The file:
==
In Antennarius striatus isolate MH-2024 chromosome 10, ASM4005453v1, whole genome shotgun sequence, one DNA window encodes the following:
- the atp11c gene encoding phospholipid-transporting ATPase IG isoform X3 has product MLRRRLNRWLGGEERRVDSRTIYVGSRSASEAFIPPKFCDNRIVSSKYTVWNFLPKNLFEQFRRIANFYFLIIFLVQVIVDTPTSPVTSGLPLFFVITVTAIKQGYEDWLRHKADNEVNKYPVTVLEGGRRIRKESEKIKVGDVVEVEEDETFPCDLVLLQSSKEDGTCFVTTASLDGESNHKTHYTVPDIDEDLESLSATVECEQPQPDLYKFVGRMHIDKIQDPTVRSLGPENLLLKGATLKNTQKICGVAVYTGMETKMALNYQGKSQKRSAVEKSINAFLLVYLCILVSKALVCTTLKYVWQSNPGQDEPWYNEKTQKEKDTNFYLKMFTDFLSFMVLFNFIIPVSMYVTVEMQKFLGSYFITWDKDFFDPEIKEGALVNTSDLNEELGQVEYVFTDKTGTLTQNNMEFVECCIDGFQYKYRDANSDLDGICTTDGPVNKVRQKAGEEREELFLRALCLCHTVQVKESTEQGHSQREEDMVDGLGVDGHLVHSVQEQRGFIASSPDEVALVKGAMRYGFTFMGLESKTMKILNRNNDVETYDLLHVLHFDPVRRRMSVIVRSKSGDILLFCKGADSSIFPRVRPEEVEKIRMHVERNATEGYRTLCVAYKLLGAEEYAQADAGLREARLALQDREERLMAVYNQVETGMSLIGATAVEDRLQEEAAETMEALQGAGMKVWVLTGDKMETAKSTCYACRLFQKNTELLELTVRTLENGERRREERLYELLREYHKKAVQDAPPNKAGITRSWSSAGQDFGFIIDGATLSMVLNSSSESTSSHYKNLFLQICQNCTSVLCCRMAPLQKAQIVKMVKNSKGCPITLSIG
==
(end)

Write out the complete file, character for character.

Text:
In Antennarius striatus isolate MH-2024 chromosome 10, ASM4005453v1, whole genome shotgun sequence, one DNA window encodes the following:
- the atp11c gene encoding phospholipid-transporting ATPase IG isoform X3 has product MLRRRLNRWLGGEERRVDSRTIYVGSRSASEAFIPPKFCDNRIVSSKYTVWNFLPKNLFEQFRRIANFYFLIIFLVQVIVDTPTSPVTSGLPLFFVITVTAIKQGYEDWLRHKADNEVNKYPVTVLEGGRRIRKESEKIKVGDVVEVEEDETFPCDLVLLQSSKEDGTCFVTTASLDGESNHKTHYTVPDIDEDLESLSATVECEQPQPDLYKFVGRMHIDKIQDPTVRSLGPENLLLKGATLKNTQKICGVAVYTGMETKMALNYQGKSQKRSAVEKSINAFLLVYLCILVSKALVCTTLKYVWQSNPGQDEPWYNEKTQKEKDTNFYLKMFTDFLSFMVLFNFIIPVSMYVTVEMQKFLGSYFITWDKDFFDPEIKEGALVNTSDLNEELGQVEYVFTDKTGTLTQNNMEFVECCIDGFQYKYRDANSDLDGICTTDGPVNKVRQKAGEEREELFLRALCLCHTVQVKESTEQGHSQREEDMVDGLGVDGHLVHSVQEQRGFIASSPDEVALVKGAMRYGFTFMGLESKTMKILNRNNDVETYDLLHVLHFDPVRRRMSVIVRSKSGDILLFCKGADSSIFPRVRPEEVEKIRMHVERNATEGYRTLCVAYKLLGAEEYAQADAGLREARLALQDREERLMAVYNQVETGMSLIGATAVEDRLQEEAAETMEALQGAGMKVWVLTGDKMETAKSTCYACRLFQKNTELLELTVRTLENGERRREERLYELLREYHKKAVQDAPPNKAGITRSWSSAGQDFGFIIDGATLSMVLNSSSESTSSHYKNLFLQICQNCTSVLCCRMAPLQKAQIVKMVKNSKGCPITLSIG